Stepping on set for day one always comes with a tinge of anxiety and nervousness. You’re meeting crew for the first time, maybe taking a step up the ladder, and sometimes working with a brand new camera you’ve got little experience with. So, what do you do?
When it comes to cameras, there’s more options now than ever before. That’s great for cinematographers, but it leaves camera assistants struggling to wrap their heads around a staggering number of camera systems. Inevitably, you’re going to come across one you haven’t even touched before. So, how do you handle it?
With the addition of those 5 new cameras, a total of 30 pocket guides are now available — making this an even better resource for camera assistants, cinematographers, and filmmakers.
You want to make sure you know what you’re doing when you use a camera. Or, at least, you want to have essential info about the camera you’re using in case something goes wrong. The digital cinema pocket guides that I launched last month help you do just that. And today I’ve unleashed a major update to them that you don’t want to miss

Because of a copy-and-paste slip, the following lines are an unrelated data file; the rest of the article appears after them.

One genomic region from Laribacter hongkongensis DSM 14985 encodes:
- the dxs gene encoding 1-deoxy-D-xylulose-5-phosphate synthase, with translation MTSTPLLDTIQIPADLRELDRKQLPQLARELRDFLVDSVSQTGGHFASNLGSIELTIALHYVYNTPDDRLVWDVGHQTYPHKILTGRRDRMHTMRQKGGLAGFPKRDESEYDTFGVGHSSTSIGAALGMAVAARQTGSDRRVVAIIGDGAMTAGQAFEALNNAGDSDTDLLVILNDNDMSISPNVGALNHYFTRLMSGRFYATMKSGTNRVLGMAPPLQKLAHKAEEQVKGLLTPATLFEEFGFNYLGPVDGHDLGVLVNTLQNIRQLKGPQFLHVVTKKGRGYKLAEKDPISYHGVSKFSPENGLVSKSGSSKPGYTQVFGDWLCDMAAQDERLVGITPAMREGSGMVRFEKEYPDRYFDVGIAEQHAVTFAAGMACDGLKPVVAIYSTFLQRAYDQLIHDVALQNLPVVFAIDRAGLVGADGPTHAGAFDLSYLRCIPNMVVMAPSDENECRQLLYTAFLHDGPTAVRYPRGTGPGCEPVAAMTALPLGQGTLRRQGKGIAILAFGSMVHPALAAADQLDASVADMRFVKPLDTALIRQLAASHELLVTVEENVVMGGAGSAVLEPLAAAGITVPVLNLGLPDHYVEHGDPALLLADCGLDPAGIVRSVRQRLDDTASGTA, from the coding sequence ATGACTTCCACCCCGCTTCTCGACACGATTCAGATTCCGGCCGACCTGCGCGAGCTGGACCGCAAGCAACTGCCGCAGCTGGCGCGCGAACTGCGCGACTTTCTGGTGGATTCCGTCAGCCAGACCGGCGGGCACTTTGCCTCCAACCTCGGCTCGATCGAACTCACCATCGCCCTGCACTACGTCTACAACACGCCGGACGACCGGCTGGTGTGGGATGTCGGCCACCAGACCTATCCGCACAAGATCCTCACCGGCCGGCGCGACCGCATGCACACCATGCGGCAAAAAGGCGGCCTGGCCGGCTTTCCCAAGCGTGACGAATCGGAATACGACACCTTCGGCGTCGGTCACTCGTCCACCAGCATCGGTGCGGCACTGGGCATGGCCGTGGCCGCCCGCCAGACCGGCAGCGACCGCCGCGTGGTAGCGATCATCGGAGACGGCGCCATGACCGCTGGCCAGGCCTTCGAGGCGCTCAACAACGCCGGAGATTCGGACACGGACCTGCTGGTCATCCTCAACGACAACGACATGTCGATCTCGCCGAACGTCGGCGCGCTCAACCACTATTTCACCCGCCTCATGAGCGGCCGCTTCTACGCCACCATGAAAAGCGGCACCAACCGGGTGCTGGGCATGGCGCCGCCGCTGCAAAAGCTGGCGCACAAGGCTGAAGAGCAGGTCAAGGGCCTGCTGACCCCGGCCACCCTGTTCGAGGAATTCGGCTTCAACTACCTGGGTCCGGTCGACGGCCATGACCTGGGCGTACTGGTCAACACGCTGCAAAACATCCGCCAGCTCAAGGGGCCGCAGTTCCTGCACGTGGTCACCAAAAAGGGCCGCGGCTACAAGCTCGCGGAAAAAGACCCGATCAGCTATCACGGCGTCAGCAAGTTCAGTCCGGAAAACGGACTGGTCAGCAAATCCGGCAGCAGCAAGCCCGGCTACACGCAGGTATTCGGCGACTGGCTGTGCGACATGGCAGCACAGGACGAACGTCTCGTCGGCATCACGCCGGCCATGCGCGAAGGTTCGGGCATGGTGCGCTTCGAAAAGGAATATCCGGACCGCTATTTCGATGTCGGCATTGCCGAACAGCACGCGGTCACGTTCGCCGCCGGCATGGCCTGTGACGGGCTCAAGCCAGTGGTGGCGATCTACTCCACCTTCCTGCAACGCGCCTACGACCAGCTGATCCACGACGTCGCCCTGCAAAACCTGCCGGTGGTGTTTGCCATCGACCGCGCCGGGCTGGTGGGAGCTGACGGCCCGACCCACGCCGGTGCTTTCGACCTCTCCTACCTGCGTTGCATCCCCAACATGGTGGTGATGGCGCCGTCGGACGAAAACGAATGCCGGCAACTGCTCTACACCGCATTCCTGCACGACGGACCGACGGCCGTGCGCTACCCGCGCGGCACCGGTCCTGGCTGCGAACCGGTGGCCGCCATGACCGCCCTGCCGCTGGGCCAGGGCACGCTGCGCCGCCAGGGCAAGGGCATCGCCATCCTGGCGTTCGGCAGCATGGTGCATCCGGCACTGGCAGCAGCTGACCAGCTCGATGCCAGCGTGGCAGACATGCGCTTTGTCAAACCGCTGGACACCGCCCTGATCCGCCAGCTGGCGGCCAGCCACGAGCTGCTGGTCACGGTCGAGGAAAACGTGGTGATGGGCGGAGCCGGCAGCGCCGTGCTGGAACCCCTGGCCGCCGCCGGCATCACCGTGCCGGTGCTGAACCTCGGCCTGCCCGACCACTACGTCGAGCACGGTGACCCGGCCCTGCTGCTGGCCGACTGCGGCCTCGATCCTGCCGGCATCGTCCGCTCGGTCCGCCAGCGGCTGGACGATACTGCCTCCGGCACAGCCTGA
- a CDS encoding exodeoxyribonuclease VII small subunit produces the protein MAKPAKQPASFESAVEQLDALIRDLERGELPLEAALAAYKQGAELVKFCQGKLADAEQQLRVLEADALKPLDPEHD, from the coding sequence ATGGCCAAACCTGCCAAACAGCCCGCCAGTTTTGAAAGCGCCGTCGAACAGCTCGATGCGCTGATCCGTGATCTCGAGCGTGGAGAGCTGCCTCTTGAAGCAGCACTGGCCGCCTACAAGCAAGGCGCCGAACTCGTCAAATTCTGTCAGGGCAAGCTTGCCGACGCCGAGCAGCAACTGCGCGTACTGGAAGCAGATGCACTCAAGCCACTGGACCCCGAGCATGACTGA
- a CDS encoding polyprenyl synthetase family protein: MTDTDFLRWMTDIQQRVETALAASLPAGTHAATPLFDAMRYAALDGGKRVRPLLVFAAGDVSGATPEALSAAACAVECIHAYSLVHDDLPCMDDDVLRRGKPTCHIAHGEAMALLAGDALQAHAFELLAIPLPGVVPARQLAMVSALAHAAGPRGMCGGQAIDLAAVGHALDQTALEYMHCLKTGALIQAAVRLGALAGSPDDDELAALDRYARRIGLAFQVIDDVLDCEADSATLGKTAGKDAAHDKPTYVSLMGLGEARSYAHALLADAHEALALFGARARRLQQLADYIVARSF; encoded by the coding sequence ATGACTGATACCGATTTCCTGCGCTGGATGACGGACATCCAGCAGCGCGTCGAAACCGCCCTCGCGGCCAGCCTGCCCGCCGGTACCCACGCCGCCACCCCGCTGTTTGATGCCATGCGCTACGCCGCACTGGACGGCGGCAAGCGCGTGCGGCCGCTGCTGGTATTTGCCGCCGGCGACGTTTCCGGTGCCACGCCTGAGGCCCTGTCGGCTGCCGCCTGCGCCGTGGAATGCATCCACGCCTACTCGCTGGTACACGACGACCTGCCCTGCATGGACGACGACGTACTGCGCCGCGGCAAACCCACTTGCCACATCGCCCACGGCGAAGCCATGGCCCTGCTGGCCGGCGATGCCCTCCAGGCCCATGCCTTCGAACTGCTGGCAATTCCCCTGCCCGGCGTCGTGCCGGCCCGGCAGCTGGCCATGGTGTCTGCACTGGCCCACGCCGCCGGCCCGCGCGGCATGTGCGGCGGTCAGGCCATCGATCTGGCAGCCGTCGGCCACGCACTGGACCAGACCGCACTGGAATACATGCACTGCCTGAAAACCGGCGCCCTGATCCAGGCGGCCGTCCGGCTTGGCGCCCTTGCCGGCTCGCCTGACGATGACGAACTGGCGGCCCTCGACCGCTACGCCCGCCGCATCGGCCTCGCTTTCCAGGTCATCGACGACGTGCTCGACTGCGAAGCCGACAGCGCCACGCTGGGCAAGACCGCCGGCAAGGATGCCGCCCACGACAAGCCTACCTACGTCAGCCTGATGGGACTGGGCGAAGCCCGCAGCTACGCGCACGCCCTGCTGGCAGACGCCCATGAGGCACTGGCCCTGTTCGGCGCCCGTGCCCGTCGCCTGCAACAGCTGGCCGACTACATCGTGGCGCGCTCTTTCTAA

It’s been a long time since I made the original RED One Pocket Guide. So this major update is long overdue: a refreshed design, 20 total cameras, and all original cameras updated. You’d be hard pressed to find a more comprehensive resource like this anywhere else
You have two options if you want to use a Miro with a Mac: either pay for some plugins or use this free method I’m going to show you today. If you want to pay, stop reading and go here. But if you think free sounds pretty nice, keep on reading
It happens everytime a new camera is released. The film vs. digital debate gets dragged out of the mud it’s been trampled into and is subject to another beating. After that runs its course, a more nuanced debate starts happening: one digital system vs. another digital system.
Sometimes we forget what we’re dealing with. As our series on the RED Epic comes to a close, it’s time to take a look at the most obvious, yet most often ignored part of the camera.
Because the body is so basic and so customizable, you will definitely add modules, accessories, and other gear to it. There’s just no practical way to shoot with the RED Epic without doing so. And whether you like it or not, it’s up to you to make sure you grab what you need.
Part of the sexiness of the RED Epic is its amazing ability to shoot high-speed, slow motion footage at high resolutions. And you bet directors and cinematographers take advantage of this. So it follows that if you’re working with the RED Epic, you need to know how to shoot slow-mo.